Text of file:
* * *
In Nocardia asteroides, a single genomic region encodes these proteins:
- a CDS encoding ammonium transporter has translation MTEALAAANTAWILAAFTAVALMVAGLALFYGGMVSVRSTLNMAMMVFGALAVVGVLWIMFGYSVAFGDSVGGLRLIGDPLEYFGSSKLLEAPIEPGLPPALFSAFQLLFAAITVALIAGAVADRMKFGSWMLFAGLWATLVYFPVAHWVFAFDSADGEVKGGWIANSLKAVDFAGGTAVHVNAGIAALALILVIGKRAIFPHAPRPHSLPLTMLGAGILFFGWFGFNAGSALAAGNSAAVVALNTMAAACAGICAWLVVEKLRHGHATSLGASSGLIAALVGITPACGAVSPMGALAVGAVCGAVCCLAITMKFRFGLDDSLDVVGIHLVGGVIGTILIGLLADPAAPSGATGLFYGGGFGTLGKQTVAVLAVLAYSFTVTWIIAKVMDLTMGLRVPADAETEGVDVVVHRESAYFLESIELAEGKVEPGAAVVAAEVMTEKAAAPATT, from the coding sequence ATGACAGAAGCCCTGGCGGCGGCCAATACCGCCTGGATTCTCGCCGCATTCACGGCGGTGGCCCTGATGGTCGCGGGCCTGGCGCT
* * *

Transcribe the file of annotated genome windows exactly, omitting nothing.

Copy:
In Nocardia asteroides, a single genomic region encodes these proteins:
- a CDS encoding ammonium transporter has translation MTEALAAANTAWILAAFTAVALMVAGLALFYGGMVSVRSTLNMAMMVFGALAVVGVLWIMFGYSVAFGDSVGGLRLIGDPLEYFGSSKLLEAPIEPGLPPALFSAFQLLFAAITVALIAGAVADRMKFGSWMLFAGLWATLVYFPVAHWVFAFDSADGEVKGGWIANSLKAVDFAGGTAVHVNAGIAALALILVIGKRAIFPHAPRPHSLPLTMLGAGILFFGWFGFNAGSALAAGNSAAVVALNTMAAACAGICAWLVVEKLRHGHATSLGASSGLIAALVGITPACGAVSPMGALAVGAVCGAVCCLAITMKFRFGLDDSLDVVGIHLVGGVIGTILIGLLADPAAPSGATGLFYGGGFGTLGKQTVAVLAVLAYSFTVTWIIAKVMDLTMGLRVPADAETEGVDVVVHRESAYFLESIELAEGKVEPGAAVVAAEVMTEKAAAPATT, from the coding sequence ATGACAGAAGCCCTGGCGGCGGCCAATACCGCCTGGATTCTCGCCGCATTCACGGCGGTGGCCCTGATGGTCGCGGGCCTGGCGCT